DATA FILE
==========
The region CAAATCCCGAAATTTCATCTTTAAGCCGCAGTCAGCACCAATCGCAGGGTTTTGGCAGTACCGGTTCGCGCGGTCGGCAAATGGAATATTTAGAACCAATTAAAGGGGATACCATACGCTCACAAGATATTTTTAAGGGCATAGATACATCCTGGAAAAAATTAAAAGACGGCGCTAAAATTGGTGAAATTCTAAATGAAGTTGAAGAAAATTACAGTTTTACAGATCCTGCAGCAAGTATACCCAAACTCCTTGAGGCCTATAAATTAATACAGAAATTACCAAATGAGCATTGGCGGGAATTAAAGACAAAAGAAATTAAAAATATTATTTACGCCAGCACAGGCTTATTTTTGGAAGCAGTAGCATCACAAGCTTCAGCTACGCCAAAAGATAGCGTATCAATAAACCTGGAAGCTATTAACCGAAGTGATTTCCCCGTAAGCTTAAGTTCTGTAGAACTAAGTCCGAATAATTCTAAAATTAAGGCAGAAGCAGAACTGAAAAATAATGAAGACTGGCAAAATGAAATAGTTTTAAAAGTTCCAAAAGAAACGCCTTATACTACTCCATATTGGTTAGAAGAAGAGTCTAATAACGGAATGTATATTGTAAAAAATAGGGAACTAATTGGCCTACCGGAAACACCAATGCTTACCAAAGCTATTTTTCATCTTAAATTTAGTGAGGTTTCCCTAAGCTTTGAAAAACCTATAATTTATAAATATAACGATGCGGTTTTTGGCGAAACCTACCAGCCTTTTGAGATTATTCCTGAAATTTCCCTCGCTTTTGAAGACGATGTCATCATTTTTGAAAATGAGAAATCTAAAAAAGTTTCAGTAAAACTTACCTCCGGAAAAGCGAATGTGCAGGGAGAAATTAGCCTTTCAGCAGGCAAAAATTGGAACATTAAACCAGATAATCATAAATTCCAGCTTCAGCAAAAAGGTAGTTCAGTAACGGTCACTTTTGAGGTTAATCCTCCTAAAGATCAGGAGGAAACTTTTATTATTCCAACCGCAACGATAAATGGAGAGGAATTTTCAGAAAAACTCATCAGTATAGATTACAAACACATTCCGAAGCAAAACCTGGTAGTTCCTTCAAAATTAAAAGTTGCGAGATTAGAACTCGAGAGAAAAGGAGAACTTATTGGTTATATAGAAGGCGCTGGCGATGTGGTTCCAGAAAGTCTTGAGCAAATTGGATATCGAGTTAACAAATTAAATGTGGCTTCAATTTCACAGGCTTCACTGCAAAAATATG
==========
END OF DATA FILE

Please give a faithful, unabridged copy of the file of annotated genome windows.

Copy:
The region CAAATCCCGAAATTTCATCTTTAAGCCGCAGTCAGCACCAATCGCAGGGTTTTGGCAGTACCGGTTCGCGCGGTCGGCAAATGGAATATTTAGAACCAATTAAAGGGGATACCATACGCTCACAAGATATTTTTAAGGGCATAGATACATCCTGGAAAAAATTAAAAGACGGCGCTAAAATTGGTGAAATTCTAAATGAAGTTGAAGAAAATTACAGTTTTACAGATCCTGCAGCAAGTATACCCAAACTCCTTGAGGCCTATAAATTAATACAGAAATTACCAAATGAGCATTGGCGGGAATTAAAGACAAAAGAAATTAAAAATATTATTTACGCCAGCACAGGCTTATTTTTGGAAGCAGTAGCATCACAAGCTTCAGCTACGCCAAAAGATAGCGTATCAATAAACCTGGAAGCTATTAACCGAAGTGATTTCCCCGTAAGCTTAAGTTCTGTAGAACTAAGTCCGAATAATTCTAAAATTAAGGCAGAAGCAGAACTGAAAAATAATGAAGACTGGCAAAATGAAATAGTTTTAAAAGTTCCAAAAGAAACGCCTTATACTACTCCATATTGGTTAGAAGAAGAGTCTAATAACGGAATGTATATTGTAAAAAATAGGGAACTAATTGGCCTACCGGAAACACCAATGCTTACCAAAGCTATTTTTCATCTTAAATTTAGTGAGGTTTCCCTAAGCTTTGAAAAACCTATAATTTATAAATATAACGATGCGGTTTTTGGCGAAACCTACCAGCCTTTTGAGATTATTCCTGAAATTTCCCTCGCTTTTGAAGACGATGTCATCATTTTTGAAAATGAGAAATCTAAAAAAGTTTCAGTAAAACTTACCTCCGGAAAAGCGAATGTGCAGGGAGAAATTAGCCTTTCAGCAGGCAAAAATTGGAACATTAAACCAGATAATCATAAATTCCAGCTTCAGCAAAAAGGTAGTTCAGTAACGGTCACTTTTGAGGTTAATCCTCCTAAAGATCAGGAGGAAACTTTTATTATTCCAACCGCAACGATAAATGGAGAGGAATTTTCAGAAAAACTCATCAGTATAGATTACAAACACATTCCGAAGCAAAACCTGGTAGTTCCTTCAAAATTAAAAGTTGCGAGATTAGAACTCGAGAGAAAAGGAGAACTTATTGGTTATATAGAAGGCGCTGGCGATGTGGTTCCAGAAAGTCTTGAGCAAATTGGATATCGAGTTAACAAATTAAATGTGGCTTCAATTTCACAGGCTTCACTGCAAAAATATG